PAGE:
The Truth About the Pot Lobby, THC, and the Commercial Marijuana Industry
by Ben Cort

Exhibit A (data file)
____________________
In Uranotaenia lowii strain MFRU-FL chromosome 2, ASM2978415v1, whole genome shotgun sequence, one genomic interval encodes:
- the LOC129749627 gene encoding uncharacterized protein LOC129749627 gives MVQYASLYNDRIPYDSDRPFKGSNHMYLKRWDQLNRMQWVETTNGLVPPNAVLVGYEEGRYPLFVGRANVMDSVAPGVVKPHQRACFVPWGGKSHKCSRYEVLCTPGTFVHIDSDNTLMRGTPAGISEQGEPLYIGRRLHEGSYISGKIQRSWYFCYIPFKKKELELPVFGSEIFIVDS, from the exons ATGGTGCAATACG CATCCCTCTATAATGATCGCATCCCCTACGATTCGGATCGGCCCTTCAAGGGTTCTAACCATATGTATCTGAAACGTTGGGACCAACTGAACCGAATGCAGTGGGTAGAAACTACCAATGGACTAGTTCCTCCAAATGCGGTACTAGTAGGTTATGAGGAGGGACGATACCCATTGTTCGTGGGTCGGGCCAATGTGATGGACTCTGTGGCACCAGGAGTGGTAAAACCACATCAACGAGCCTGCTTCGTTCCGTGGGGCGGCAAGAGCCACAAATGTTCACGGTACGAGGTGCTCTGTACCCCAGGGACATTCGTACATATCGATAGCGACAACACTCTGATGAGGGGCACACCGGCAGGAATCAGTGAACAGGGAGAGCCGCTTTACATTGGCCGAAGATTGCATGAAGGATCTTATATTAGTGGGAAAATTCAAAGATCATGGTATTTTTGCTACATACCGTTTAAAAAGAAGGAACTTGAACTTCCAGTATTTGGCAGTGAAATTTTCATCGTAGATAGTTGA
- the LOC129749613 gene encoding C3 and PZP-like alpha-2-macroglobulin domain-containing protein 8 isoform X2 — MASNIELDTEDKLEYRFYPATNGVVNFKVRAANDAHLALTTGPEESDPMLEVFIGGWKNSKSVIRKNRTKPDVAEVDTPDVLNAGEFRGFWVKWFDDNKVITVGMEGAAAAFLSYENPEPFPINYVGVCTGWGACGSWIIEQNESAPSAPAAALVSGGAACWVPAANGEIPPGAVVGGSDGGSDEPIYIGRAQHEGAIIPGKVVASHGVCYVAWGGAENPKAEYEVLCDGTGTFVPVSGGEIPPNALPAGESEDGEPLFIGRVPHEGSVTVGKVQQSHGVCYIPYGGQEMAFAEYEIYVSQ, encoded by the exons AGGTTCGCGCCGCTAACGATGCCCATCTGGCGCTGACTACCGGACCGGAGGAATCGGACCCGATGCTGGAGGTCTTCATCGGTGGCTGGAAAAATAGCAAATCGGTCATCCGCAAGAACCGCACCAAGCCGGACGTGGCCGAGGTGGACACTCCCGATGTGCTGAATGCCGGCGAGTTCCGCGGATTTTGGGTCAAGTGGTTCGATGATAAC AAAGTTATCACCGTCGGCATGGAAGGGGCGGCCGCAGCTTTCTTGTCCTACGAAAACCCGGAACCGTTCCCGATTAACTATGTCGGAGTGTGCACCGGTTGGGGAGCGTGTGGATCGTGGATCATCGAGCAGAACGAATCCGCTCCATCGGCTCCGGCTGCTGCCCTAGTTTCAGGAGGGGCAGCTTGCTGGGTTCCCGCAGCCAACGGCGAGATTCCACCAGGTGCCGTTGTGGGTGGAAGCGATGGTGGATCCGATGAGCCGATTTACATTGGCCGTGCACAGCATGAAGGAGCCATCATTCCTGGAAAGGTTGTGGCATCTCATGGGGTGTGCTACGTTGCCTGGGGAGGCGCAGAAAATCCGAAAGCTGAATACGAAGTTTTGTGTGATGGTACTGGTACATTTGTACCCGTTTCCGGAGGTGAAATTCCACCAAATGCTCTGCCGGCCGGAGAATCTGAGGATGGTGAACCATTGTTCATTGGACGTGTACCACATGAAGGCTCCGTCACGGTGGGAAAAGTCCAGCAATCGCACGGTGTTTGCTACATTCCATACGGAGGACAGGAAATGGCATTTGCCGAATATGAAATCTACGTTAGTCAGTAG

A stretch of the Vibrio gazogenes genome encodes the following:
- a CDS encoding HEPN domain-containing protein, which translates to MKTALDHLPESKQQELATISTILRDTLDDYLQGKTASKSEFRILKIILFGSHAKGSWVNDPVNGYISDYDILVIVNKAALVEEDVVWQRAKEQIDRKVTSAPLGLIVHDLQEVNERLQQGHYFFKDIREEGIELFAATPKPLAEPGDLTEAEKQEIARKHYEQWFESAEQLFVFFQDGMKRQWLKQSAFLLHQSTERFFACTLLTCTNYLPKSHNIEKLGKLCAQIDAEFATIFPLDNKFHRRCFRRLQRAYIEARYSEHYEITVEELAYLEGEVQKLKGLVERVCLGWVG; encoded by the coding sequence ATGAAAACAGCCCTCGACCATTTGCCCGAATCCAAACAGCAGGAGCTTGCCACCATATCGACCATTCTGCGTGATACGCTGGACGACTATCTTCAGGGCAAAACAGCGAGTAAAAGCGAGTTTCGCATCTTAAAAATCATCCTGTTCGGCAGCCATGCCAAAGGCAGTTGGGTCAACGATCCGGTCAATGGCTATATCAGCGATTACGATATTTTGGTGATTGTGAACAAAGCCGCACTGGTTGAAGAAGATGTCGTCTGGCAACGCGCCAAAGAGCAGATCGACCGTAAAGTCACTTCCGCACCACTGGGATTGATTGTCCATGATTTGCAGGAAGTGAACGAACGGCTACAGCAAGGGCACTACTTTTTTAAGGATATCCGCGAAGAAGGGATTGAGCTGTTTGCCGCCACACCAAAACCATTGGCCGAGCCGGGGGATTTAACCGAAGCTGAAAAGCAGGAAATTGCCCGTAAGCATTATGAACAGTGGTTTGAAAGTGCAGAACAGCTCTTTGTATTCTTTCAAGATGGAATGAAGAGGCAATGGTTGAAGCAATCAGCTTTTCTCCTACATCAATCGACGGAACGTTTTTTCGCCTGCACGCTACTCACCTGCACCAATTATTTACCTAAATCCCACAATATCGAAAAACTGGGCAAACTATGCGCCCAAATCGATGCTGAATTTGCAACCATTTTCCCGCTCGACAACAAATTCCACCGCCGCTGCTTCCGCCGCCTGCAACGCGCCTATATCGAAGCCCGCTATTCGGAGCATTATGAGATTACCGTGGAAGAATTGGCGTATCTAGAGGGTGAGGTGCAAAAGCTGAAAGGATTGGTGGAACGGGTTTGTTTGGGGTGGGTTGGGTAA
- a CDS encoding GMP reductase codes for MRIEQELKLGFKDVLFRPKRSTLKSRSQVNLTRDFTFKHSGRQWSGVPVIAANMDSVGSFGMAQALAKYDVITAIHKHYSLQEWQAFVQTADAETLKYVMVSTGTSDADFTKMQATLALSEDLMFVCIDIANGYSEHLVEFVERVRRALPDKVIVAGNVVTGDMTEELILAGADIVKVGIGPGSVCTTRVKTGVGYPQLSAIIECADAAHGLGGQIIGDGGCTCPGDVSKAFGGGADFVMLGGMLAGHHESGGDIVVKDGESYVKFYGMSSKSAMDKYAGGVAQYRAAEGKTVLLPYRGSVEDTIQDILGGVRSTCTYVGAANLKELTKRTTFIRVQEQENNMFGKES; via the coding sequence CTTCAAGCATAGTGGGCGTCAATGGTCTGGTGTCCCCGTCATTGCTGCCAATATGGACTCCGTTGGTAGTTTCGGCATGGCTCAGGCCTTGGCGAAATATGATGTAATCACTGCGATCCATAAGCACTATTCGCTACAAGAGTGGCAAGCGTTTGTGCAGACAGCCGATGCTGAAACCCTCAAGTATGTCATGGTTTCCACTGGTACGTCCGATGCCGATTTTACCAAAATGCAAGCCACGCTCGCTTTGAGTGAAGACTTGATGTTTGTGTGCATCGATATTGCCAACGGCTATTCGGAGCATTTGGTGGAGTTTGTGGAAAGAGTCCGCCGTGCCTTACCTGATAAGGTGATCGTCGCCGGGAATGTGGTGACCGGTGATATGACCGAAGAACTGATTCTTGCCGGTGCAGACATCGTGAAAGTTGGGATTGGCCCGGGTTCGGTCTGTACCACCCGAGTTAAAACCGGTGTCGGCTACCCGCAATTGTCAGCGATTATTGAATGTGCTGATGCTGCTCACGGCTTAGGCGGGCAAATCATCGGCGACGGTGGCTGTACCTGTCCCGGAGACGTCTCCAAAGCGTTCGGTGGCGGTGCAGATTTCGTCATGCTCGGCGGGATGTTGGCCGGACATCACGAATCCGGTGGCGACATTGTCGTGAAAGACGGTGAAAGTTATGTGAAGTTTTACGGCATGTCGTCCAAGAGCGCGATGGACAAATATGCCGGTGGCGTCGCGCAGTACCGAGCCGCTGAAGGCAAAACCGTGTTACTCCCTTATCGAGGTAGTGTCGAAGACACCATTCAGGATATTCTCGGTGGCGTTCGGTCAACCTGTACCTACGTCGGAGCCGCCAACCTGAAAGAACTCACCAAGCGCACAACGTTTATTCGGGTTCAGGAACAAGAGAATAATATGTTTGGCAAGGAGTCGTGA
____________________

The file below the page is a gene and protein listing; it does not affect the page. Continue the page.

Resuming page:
The chill is gone and the heat is on. In the 1970s, mellowing out with a joint and a slice of pizza was a whole different experience―you'd have to smoke about 15 joints in 1970 to get the same high as just one joint in 2017. Yet today, if you talk to people who use recreational weed, more than likely they aren't even thinking about rolling one up―they're thinking 'concentrates.' Check this out: in the 1970s THC levels in cannabis were less than 4%, today it averages 25%, but in concentrates, THC levels can be as high as 80%, and that's where the train jumps the tracks. Concentrates contain the highest levels of THC available, and they come in a whole new form: thick oils, smooth buttery substances (wax), or rock-hard like a Jolly Rancher. You don't roll this stuff up and smoke it. In order to combust, these new forms require about 700 degrees of heat―you'd need a red-hot needle, super-heated knife, or a vaporizer made to handle that kind of heat (Did images of people smoking crack or meth come to mind? They should).
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